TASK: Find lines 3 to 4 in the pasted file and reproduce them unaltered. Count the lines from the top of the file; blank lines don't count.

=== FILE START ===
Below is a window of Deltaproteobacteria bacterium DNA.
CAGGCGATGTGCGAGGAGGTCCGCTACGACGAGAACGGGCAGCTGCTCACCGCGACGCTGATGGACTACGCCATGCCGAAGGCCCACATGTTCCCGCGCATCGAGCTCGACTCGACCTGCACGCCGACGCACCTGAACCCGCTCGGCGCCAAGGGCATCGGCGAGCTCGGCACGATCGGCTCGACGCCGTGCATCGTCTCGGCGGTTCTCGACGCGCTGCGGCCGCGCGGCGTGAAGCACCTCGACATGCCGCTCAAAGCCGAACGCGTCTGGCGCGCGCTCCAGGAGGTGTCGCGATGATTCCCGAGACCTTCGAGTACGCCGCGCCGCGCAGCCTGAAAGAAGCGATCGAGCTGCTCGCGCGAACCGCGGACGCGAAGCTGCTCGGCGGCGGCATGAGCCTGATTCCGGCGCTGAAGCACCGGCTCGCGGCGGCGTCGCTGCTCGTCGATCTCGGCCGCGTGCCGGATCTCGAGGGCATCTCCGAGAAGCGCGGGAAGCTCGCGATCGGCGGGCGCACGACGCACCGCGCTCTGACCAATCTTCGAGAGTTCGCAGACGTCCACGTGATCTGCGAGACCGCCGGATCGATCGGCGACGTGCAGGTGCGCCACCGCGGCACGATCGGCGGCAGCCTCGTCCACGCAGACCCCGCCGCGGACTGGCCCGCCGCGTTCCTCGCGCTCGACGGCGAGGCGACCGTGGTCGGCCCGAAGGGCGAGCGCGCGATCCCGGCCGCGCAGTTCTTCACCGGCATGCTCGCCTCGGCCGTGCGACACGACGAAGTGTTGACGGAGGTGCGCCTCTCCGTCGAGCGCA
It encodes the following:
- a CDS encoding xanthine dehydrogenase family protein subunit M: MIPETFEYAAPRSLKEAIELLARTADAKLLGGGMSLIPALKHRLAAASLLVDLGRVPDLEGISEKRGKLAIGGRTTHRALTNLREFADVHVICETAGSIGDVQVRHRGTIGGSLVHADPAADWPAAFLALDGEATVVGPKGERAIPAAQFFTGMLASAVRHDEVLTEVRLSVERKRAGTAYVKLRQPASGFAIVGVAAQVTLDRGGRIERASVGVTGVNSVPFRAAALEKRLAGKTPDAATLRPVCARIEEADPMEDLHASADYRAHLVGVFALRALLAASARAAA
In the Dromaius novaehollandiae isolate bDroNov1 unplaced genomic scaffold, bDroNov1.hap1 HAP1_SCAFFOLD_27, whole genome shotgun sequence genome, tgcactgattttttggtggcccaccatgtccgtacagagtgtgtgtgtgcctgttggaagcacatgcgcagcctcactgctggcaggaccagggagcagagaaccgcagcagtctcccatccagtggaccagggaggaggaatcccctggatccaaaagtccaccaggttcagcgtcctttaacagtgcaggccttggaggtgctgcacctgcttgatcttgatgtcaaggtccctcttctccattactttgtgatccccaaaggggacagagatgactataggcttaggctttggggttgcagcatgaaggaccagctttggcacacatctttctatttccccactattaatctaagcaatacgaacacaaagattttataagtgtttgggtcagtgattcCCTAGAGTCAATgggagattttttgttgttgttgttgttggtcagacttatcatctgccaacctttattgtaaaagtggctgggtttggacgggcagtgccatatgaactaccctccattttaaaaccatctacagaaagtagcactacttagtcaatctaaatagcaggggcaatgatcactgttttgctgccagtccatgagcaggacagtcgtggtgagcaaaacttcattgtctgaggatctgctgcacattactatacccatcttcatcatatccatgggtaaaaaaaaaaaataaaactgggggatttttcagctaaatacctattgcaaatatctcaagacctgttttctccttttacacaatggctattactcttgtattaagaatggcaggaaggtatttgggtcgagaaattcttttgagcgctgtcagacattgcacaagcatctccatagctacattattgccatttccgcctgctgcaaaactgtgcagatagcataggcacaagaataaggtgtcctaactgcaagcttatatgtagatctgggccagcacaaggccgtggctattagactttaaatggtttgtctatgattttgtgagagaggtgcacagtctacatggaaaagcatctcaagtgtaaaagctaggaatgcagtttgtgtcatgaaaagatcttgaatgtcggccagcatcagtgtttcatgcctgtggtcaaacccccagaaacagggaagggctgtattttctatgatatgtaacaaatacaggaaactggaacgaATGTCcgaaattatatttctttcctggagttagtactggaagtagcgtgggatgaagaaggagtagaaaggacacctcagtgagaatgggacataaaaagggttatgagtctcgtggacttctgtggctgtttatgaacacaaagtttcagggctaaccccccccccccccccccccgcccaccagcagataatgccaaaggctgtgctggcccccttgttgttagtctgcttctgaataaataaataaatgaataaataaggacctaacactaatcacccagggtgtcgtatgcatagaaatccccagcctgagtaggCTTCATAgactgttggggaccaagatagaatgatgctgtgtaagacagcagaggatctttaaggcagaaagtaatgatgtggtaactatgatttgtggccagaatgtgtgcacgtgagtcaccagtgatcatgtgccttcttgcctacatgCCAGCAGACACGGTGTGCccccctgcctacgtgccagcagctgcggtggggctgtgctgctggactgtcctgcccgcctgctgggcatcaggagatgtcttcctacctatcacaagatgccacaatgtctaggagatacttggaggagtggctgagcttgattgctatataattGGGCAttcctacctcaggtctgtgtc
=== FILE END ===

It encodes the following:
- a CDS encoding xanthine dehydrogenase family protein subunit M: MIPETFEYAAPRSLKEAIELLARTADAKLLGGGMSLIPALKHRLAAASLLVDLGRVPDLEGISEKRGKLAIGGRTTHRALTNLREFADVHVICETAGSIGDVQVRHRGTIGGSLVHADPAADWPAAFLALDGEATVVGPKGERAIPAAQFFTGMLASAVRHDEVLTEVRLSVERKRAGTAYVKLRQPASGFAIVGVAAQVTLDRGGRIERASVGVTGVNSVPFRAAALEKRLAGKTPDAATLRPVCARIEEADPMEDLHASADYRAHLVGVFALRALLAASARAAA